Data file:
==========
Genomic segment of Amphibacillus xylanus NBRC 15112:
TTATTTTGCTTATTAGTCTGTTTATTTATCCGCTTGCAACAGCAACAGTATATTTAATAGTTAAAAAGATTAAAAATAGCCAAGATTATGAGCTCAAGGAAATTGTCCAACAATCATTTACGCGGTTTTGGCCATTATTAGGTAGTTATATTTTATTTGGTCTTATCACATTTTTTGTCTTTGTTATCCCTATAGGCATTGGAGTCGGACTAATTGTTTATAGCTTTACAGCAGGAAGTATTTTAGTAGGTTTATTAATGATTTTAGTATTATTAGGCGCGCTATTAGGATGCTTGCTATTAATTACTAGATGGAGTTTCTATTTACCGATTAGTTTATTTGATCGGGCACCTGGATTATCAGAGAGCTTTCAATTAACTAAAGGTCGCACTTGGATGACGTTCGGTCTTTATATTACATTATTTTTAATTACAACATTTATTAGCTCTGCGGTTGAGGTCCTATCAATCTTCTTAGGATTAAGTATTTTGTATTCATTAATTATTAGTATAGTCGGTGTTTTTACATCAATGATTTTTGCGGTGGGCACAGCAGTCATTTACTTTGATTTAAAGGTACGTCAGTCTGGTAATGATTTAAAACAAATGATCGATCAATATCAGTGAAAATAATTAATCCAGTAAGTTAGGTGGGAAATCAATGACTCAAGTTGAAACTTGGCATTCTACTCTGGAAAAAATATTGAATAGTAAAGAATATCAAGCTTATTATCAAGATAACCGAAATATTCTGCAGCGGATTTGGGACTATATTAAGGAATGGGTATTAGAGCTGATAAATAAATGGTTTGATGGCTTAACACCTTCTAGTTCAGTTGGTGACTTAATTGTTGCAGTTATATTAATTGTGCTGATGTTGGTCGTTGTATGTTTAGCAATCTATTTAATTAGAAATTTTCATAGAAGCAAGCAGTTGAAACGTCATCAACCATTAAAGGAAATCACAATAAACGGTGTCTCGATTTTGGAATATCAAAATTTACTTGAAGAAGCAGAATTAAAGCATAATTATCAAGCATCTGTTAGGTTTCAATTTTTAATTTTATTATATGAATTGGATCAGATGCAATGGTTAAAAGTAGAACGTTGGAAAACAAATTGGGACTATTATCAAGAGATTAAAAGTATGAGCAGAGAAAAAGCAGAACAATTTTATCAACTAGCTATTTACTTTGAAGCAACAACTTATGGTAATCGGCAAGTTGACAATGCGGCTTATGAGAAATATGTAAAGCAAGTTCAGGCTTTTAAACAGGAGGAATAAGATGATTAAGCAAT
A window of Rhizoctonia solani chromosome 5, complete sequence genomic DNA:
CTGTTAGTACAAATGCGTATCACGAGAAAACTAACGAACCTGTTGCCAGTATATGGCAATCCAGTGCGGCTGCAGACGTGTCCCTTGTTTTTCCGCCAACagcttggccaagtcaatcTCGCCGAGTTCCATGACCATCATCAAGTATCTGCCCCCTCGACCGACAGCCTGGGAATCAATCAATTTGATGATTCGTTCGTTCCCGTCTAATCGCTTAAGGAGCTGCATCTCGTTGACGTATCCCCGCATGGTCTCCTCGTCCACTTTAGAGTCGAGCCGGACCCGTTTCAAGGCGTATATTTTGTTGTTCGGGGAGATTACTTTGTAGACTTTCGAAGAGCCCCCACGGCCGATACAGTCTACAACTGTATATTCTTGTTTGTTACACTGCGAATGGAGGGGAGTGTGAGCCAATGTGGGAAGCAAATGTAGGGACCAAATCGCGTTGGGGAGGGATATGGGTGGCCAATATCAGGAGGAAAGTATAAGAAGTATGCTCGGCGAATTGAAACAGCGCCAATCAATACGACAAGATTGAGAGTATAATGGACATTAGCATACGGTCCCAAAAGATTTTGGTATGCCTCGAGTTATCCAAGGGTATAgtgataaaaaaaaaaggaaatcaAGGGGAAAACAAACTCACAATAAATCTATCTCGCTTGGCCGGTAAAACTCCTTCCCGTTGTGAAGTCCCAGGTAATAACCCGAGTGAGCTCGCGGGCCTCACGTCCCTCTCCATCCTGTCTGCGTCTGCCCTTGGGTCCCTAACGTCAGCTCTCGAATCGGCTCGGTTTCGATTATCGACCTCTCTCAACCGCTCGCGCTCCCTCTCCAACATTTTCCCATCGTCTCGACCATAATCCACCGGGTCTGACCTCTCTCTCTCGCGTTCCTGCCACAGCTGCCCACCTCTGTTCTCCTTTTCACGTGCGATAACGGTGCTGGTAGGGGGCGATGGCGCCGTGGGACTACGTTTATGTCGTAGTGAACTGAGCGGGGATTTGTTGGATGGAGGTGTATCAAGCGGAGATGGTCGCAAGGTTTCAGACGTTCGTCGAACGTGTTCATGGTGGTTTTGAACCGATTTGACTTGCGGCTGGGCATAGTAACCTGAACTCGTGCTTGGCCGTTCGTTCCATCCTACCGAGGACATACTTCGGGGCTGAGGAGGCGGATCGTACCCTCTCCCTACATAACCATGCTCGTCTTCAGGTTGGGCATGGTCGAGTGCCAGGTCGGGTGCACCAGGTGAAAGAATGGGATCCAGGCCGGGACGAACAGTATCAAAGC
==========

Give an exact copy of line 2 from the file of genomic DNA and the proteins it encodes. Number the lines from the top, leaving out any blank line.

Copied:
TTATTTTGCTTATTAGTCTGTTTATTTATCCGCTTGCAACAGCAACAGTATATTTAATAGTTAAAAAGATTAAAAATAGCCAAGATTATGAGCTCAAGGAAATTGTCCAACAATCATTTACGCGGTTTTGGCCATTATTAGGTAGTTATATTTTATTTGGTCTTATCACATTTTTTGTCTTTGTTATCCCTATAGGCATTGGAGTCGGACTAATTGTTTATAGCTTTACAGCAGGAAGTATTTTAGTAGGTTTATTAATGATTTTAGTATTATTAGGCGCGCTATTAGGATGCTTGCTATTAATTACTAGATGGAGTTTCTATTTACCGATTAGTTTATTTGATCGGGCACCTGGATTATCAGAGAGCTTTCAATTAACTAAAGGTCGCACTTGGATGACGTTCGGTCTTTATATTACATTATTTTTAATTACAACATTTATTAGCTCTGCGGTTGAGGTCCTATCAATCTTCTTAGGATTAAGTATTTTGTATTCATTAATTATTAGTATAGTCGGTGTTTTTACATCAATGATTTTTGCGGTGGGCACAGCAGTCATTTACTTTGATTTAAAGGTACGTCAGTCTGGTAATGATTTAAAACAAATGATCGATCAATATCAGTGAAAATAATTAATCCAGTAAGTTAGGTGGGAAATCAATGACTCAAGTTGAAACTTGGCATTCTACTCTGGAAAAAATATTGAATAGTAAAGAATATCAAGCTTATTATCAAGATAACCGAAATATTCTGCAGCGGATTTGGGACTATATTAAGGAATGGGTATTAGAGCTGATAAATAAATGGTTTGATGGCTTAACACCTTCTAGTTCAGTTGGTGACTTAATTGTTGCAGTTATATTAATTGTGCTGATGTTGGTCGTTGTATGTTTAGCAATCTATTTAATTAGAAATTTTCATAGAAGCAAGCAGTTGAAACGTCATCAACCATTAAAGGAAATCACAATAAACGGTGTCTCGATTTTGGAATATCAAAATTTACTTGAAGAAGCAGAATTAAAGCATAATTATCAAGCATCTGTTAGGTTTCAATTTTTAATTTTATTATATGAATTGGATCAGATGCAATGGTTAAAAGTAGAACGTTGGAAAACAAATTGGGACTATTATCAAGAGATTAAAAGTATGAGCAGAGAAAAAGCAGAACAATTTTATCAACTAGCTATTTACTTTGAAGCAACAACTTATGGTAATCGGCAAGTTGACAATGCGGCTTATGAGAAATATGTAAAGCAAGTTCAGGCTTTTAAACAGGAGGAATAAGATGATTAAGCAAT